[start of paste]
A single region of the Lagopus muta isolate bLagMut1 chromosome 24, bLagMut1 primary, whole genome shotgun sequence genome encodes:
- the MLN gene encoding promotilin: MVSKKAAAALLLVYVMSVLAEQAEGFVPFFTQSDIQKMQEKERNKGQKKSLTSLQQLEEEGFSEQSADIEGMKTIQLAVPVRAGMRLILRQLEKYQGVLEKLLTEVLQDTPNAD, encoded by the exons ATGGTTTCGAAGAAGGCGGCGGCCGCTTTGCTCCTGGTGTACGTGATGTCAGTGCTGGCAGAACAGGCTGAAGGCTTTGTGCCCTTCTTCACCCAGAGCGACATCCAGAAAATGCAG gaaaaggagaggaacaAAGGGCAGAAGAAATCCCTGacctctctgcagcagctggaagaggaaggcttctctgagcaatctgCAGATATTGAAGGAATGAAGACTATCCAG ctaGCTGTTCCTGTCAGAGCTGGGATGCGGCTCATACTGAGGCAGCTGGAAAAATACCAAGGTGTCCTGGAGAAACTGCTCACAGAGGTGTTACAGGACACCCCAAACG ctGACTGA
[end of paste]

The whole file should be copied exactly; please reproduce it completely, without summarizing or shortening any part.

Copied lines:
A single region of the Lagopus muta isolate bLagMut1 chromosome 24, bLagMut1 primary, whole genome shotgun sequence genome encodes:
- the MLN gene encoding promotilin: MVSKKAAAALLLVYVMSVLAEQAEGFVPFFTQSDIQKMQEKERNKGQKKSLTSLQQLEEEGFSEQSADIEGMKTIQLAVPVRAGMRLILRQLEKYQGVLEKLLTEVLQDTPNAD, encoded by the exons ATGGTTTCGAAGAAGGCGGCGGCCGCTTTGCTCCTGGTGTACGTGATGTCAGTGCTGGCAGAACAGGCTGAAGGCTTTGTGCCCTTCTTCACCCAGAGCGACATCCAGAAAATGCAG gaaaaggagaggaacaAAGGGCAGAAGAAATCCCTGacctctctgcagcagctggaagaggaaggcttctctgagcaatctgCAGATATTGAAGGAATGAAGACTATCCAG ctaGCTGTTCCTGTCAGAGCTGGGATGCGGCTCATACTGAGGCAGCTGGAAAAATACCAAGGTGTCCTGGAGAAACTGCTCACAGAGGTGTTACAGGACACCCCAAACG ctGACTGA